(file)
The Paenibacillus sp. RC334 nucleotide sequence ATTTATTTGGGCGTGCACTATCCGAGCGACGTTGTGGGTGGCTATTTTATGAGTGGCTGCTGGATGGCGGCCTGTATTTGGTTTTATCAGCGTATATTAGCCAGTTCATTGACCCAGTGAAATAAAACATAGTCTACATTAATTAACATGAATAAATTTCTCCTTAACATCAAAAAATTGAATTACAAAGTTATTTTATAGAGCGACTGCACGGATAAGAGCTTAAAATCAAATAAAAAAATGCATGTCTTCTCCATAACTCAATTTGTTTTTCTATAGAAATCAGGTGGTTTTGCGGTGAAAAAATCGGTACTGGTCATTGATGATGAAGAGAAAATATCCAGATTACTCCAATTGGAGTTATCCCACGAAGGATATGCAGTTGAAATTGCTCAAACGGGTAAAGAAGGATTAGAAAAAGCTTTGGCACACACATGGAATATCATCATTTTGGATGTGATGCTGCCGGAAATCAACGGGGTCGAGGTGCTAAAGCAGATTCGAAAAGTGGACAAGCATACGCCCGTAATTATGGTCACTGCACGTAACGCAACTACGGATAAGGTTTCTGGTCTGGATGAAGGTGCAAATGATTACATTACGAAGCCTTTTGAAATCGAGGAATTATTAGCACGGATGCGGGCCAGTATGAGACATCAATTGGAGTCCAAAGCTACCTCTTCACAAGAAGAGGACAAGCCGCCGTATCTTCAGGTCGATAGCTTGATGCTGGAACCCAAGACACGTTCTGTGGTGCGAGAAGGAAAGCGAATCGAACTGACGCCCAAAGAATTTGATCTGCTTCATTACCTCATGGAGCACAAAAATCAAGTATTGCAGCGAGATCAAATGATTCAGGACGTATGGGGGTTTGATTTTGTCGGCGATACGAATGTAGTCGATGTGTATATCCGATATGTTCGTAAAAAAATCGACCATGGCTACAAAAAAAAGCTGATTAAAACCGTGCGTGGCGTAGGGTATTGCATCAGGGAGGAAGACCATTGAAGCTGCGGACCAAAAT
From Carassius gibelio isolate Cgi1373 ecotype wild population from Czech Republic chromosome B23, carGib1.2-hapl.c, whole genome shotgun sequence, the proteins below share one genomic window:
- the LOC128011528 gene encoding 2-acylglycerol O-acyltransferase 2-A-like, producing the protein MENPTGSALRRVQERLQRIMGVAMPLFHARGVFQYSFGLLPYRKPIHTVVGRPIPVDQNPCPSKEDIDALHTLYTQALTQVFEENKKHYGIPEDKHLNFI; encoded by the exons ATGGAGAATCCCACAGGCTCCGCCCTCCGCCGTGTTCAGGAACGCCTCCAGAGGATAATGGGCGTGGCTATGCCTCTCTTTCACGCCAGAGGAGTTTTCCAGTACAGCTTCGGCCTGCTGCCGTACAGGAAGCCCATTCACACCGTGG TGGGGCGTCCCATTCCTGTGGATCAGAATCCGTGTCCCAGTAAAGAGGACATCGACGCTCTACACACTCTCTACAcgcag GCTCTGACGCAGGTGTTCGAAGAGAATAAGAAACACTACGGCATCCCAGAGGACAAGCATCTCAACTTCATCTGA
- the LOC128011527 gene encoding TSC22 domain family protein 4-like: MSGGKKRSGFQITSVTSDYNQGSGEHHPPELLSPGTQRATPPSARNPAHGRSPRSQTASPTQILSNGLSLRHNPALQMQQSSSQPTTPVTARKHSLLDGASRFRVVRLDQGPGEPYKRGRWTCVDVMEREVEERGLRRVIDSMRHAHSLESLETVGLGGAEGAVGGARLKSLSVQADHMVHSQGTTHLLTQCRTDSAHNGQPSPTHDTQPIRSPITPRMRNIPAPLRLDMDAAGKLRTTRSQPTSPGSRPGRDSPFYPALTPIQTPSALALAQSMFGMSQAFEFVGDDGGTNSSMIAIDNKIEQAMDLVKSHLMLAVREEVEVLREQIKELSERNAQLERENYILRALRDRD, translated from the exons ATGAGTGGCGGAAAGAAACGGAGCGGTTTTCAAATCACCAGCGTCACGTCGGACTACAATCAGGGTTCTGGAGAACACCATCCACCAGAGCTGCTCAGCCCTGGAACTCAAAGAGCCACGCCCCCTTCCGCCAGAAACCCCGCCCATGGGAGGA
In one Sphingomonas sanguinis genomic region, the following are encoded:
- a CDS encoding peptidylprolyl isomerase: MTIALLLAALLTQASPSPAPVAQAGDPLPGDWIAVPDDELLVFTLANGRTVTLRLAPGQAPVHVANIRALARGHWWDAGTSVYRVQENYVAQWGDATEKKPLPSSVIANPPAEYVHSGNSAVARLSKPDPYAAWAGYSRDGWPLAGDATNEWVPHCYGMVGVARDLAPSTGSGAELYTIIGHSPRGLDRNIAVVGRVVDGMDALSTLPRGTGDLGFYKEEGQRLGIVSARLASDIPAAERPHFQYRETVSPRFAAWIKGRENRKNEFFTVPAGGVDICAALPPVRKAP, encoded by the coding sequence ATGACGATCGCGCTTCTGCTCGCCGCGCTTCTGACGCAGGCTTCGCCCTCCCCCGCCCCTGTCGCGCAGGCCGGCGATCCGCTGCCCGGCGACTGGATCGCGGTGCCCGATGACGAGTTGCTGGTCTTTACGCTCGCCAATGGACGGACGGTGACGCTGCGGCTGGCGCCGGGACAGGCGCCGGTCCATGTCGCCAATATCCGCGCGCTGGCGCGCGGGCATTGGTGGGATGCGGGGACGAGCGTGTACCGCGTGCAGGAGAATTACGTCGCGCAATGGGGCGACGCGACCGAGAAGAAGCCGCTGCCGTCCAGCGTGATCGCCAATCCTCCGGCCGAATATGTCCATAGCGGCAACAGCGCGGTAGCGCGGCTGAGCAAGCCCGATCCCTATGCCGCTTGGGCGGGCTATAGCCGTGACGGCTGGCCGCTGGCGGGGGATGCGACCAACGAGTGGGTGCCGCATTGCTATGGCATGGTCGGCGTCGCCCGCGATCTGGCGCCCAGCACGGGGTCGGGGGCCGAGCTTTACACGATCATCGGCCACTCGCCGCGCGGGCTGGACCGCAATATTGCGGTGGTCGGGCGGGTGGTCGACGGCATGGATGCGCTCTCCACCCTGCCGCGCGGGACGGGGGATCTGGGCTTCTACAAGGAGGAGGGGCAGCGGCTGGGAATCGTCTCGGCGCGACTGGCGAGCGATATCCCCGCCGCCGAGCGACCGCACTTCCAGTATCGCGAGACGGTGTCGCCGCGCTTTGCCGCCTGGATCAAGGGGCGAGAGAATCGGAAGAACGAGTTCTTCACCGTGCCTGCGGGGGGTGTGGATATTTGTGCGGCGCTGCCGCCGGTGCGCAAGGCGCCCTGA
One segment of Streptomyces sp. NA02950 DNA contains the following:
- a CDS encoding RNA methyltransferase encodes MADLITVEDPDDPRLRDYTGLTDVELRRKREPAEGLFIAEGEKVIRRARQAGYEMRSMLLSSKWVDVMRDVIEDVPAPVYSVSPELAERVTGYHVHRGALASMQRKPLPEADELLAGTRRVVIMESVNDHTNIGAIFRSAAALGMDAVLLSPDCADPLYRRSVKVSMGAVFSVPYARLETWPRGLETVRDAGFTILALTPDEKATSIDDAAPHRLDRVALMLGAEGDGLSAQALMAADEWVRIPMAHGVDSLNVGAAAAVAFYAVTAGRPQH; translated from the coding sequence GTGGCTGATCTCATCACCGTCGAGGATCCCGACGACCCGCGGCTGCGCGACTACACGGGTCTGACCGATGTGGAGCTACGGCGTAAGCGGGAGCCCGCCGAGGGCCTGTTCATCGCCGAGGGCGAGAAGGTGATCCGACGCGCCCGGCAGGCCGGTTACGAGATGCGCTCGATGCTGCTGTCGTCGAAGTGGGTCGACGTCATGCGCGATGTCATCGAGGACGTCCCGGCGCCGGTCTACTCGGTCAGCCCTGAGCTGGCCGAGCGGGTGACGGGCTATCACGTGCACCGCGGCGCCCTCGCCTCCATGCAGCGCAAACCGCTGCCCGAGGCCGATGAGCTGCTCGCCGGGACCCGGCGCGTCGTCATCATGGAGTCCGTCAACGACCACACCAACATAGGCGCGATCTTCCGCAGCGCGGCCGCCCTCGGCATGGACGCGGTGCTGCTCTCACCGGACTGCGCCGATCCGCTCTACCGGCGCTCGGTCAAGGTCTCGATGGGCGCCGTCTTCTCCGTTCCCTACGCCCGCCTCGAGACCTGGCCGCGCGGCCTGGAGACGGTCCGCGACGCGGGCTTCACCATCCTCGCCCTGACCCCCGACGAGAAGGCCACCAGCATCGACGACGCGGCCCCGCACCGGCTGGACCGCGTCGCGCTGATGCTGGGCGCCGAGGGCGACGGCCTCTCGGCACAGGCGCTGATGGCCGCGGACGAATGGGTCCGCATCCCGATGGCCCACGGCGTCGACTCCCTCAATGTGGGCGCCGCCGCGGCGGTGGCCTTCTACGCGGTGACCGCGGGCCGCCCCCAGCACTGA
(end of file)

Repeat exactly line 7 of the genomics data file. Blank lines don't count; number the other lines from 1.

One segment of Streptomyces sp. NA02950 DNA contains the following: